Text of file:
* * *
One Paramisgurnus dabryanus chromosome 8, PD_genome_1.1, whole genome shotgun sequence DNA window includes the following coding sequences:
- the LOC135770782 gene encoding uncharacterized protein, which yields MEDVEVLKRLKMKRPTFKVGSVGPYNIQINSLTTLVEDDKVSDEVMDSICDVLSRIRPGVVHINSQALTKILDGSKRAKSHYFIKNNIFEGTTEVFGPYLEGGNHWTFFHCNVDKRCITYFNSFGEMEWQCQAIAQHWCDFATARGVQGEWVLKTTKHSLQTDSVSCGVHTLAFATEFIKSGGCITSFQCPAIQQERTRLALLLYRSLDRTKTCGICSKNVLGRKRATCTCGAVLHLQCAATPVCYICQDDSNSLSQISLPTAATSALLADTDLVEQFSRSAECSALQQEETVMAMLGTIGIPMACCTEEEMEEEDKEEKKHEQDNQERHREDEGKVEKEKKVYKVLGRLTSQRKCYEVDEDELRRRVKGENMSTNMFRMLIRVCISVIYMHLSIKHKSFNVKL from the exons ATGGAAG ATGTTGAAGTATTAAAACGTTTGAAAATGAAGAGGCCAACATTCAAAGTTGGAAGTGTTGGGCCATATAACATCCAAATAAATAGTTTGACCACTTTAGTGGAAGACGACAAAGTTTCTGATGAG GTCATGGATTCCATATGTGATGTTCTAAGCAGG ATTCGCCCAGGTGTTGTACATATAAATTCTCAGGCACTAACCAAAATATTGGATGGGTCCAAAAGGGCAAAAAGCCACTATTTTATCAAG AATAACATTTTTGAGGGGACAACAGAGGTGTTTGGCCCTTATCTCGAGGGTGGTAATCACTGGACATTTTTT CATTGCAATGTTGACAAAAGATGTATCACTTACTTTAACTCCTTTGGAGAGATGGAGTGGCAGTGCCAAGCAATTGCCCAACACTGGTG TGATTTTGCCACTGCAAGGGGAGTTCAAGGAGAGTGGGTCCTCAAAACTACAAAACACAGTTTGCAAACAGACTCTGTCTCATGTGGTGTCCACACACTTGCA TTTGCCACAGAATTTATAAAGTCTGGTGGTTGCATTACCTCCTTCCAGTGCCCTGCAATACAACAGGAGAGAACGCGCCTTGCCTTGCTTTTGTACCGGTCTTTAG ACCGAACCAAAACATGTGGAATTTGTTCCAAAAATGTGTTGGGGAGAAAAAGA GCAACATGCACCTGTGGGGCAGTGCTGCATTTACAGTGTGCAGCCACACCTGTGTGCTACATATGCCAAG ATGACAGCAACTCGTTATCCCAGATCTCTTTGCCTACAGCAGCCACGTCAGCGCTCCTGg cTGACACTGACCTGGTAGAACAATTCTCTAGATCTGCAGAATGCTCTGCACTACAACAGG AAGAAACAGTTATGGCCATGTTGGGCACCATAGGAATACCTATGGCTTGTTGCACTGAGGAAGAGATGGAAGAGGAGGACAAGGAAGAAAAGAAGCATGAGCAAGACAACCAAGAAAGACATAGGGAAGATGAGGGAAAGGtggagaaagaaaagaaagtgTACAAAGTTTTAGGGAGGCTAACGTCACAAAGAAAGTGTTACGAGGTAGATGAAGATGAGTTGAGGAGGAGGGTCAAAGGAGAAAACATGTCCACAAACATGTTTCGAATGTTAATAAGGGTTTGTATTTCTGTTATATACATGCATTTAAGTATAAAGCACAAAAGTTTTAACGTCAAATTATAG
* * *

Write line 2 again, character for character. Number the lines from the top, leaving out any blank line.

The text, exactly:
- the LOC135770782 gene encoding uncharacterized protein, which yields MEDVEVLKRLKMKRPTFKVGSVGPYNIQINSLTTLVEDDKVSDEVMDSICDVLSRIRPGVVHINSQALTKILDGSKRAKSHYFIKNNIFEGTTEVFGPYLEGGNHWTFFHCNVDKRCITYFNSFGEMEWQCQAIAQHWCDFATARGVQGEWVLKTTKHSLQTDSVSCGVHTLAFATEFIKSGGCITSFQCPAIQQERTRLALLLYRSLDRTKTCGICSKNVLGRKRATCTCGAVLHLQCAATPVCYICQDDSNSLSQISLPTAATSALLADTDLVEQFSRSAECSALQQEETVMAMLGTIGIPMACCTEEEMEEEDKEEKKHEQDNQERHREDEGKVEKEKKVYKVLGRLTSQRKCYEVDEDELRRRVKGENMSTNMFRMLIRVCISVIYMHLSIKHKSFNVKL from the exons ATGGAAG ATGTTGAAGTATTAAAACGTTTGAAAATGAAGAGGCCAACATTCAAAGTTGGAAGTGTTGGGCCATATAACATCCAAATAAATAGTTTGACCACTTTAGTGGAAGACGACAAAGTTTCTGATGAG GTCATGGATTCCATATGTGATGTTCTAAGCAGG ATTCGCCCAGGTGTTGTACATATAAATTCTCAGGCACTAACCAAAATATTGGATGGGTCCAAAAGGGCAAAAAGCCACTATTTTATCAAG AATAACATTTTTGAGGGGACAACAGAGGTGTTTGGCCCTTATCTCGAGGGTGGTAATCACTGGACATTTTTT CATTGCAATGTTGACAAAAGATGTATCACTTACTTTAACTCCTTTGGAGAGATGGAGTGGCAGTGCCAAGCAATTGCCCAACACTGGTG TGATTTTGCCACTGCAAGGGGAGTTCAAGGAGAGTGGGTCCTCAAAACTACAAAACACAGTTTGCAAACAGACTCTGTCTCATGTGGTGTCCACACACTTGCA TTTGCCACAGAATTTATAAAGTCTGGTGGTTGCATTACCTCCTTCCAGTGCCCTGCAATACAACAGGAGAGAACGCGCCTTGCCTTGCTTTTGTACCGGTCTTTAG ACCGAACCAAAACATGTGGAATTTGTTCCAAAAATGTGTTGGGGAGAAAAAGA GCAACATGCACCTGTGGGGCAGTGCTGCATTTACAGTGTGCAGCCACACCTGTGTGCTACATATGCCAAG ATGACAGCAACTCGTTATCCCAGATCTCTTTGCCTACAGCAGCCACGTCAGCGCTCCTGg cTGACACTGACCTGGTAGAACAATTCTCTAGATCTGCAGAATGCTCTGCACTACAACAGG AAGAAACAGTTATGGCCATGTTGGGCACCATAGGAATACCTATGGCTTGTTGCACTGAGGAAGAGATGGAAGAGGAGGACAAGGAAGAAAAGAAGCATGAGCAAGACAACCAAGAAAGACATAGGGAAGATGAGGGAAAGGtggagaaagaaaagaaagtgTACAAAGTTTTAGGGAGGCTAACGTCACAAAGAAAGTGTTACGAGGTAGATGAAGATGAGTTGAGGAGGAGGGTCAAAGGAGAAAACATGTCCACAAACATGTTTCGAATGTTAATAAGGGTTTGTATTTCTGTTATATACATGCATTTAAGTATAAAGCACAAAAGTTTTAACGTCAAATTATAG